Objective: In melanoma, the surgical approach is important for both diagnosis and therapy. Although surgery is relatively simple, the methods should be performed by experts in melanoma management. We analyze the techniques and methods used in the Italian hospital network for suspicious skin lesions and confirmed melanomas. Methods: A nationwide survey was conducted of a representative sample of 120 hospitals with ≥200 beds. Results: Excision biopsies remove suspected melanomas. However, some approaches to excision margins and sentinel lymph node procedures differ from international protocols. Overall, 21% of centers perform excisional biopsy of a suspicious lesion using 1 cm margins, and 22% of centers perform sentinel node procedures concurrently with removal of primary melanoma. Conclusions: Standardized treatment protocols are needed for suspicious lesions and clinically evident melanoma, particularly regarding the critical aspect of excision margins. The sentinel lymph node procedure may be distorted by initial margins that are too wide.

Surgery plays an essential role in the management of melanoma and, in the absence of other effective treatment, is the only valid therapeutic and diagnostic procedure. Although surgery is relatively simple, methods such as incisional, excisional and punch biopsies as well as sentinel lymph node (SNL) procedures should be performed by a melanoma expert [1,2,3]. The decision to remove a suspicious melanocytic lesion depends on the clinical history and general condition of the patient, clinical-instrumental evaluation of the lesion and the degree of suspicion, as well as the clinician's expertise with melanoma. Biopsy techniques most often used in dermatology are incisional (circular or elliptical punch biopsy), shave and excisional biopsies. Incisional biopsy is generally unadvisable in melanocytic lesions, but a review of the literature reveals no survival difference according to biopsy methods. All national and international guidelines strongly recommend excisional biopsy whenever possible [4,5,6], because a definitive diagnosis is difficult in partially excised lesions, especially if the sample contains no healthy tissue [5]. Histopathologically confirmed melanoma requires SNL biopsy as a staging procedure.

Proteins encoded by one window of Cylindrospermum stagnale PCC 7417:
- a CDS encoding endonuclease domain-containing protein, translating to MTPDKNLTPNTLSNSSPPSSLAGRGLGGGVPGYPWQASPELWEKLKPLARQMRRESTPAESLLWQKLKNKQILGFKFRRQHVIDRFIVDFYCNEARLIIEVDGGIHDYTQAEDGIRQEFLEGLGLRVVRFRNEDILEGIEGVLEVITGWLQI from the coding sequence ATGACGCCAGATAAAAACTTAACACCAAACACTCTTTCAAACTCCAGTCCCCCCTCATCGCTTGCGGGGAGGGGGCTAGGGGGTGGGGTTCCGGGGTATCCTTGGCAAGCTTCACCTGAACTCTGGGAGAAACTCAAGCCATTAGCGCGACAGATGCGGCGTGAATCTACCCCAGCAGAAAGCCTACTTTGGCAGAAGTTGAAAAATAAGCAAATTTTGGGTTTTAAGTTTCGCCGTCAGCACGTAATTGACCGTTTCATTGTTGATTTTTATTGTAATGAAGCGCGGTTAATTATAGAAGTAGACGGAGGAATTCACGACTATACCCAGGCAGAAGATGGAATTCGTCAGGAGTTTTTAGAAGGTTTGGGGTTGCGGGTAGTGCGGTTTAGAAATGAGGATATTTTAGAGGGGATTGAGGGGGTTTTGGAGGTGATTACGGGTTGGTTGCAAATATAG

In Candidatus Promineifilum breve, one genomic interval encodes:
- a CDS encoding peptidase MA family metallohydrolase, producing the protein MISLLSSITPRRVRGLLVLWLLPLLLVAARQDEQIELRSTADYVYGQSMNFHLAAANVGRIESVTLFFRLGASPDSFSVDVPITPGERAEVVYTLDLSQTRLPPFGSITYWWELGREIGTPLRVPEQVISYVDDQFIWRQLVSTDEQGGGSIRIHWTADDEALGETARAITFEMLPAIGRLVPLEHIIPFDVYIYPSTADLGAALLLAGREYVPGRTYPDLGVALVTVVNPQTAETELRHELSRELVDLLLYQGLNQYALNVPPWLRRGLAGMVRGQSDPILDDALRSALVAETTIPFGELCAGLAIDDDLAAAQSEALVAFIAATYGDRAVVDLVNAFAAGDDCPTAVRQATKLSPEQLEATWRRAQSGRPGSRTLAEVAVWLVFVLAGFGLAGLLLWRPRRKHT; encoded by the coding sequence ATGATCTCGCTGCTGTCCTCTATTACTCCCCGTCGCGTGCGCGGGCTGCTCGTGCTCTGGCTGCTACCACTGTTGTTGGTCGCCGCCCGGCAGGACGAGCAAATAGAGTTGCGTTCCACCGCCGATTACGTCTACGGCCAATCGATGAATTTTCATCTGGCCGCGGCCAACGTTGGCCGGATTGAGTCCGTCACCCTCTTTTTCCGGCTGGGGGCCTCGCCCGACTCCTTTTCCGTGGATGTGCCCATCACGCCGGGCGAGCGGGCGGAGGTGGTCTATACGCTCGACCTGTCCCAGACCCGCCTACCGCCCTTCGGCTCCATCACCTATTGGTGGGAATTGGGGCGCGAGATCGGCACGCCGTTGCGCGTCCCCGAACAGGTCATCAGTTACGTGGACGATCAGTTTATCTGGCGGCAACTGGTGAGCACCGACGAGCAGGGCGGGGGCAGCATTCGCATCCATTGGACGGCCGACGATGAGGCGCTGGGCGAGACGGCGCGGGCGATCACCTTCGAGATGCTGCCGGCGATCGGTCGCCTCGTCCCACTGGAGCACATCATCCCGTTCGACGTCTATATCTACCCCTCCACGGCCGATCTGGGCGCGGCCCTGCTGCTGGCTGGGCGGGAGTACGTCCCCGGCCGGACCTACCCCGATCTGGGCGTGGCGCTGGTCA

We analyze the use of different surgical techniques and methods for clinically suspicious skin lesions and confirmed melanoma in the Italian hospital network. We also surveyed surgical margins before and after histopathology, patient selection criteria and surgical techniques for SNL procedures.

Briefly, a nationwide survey of clinicians responsible for the diagnosis, therapy or follow-up phases of melanoma care in Italian hospitals was conducted. Italian hospitals with ≥200 beds (n = 285) were subdivided into 145 hospitals with 200-399 beds and 140 hospitals with ≥400 beds and a proportionally stratified random sample (n = 120 centers), stratified by number of beds and geographic distribution, was selected. Two or three clinicians were interviewed at each center, resulting in approximately 250 interviews and a predicted margin of error - 95% confidence level - of 7.7%.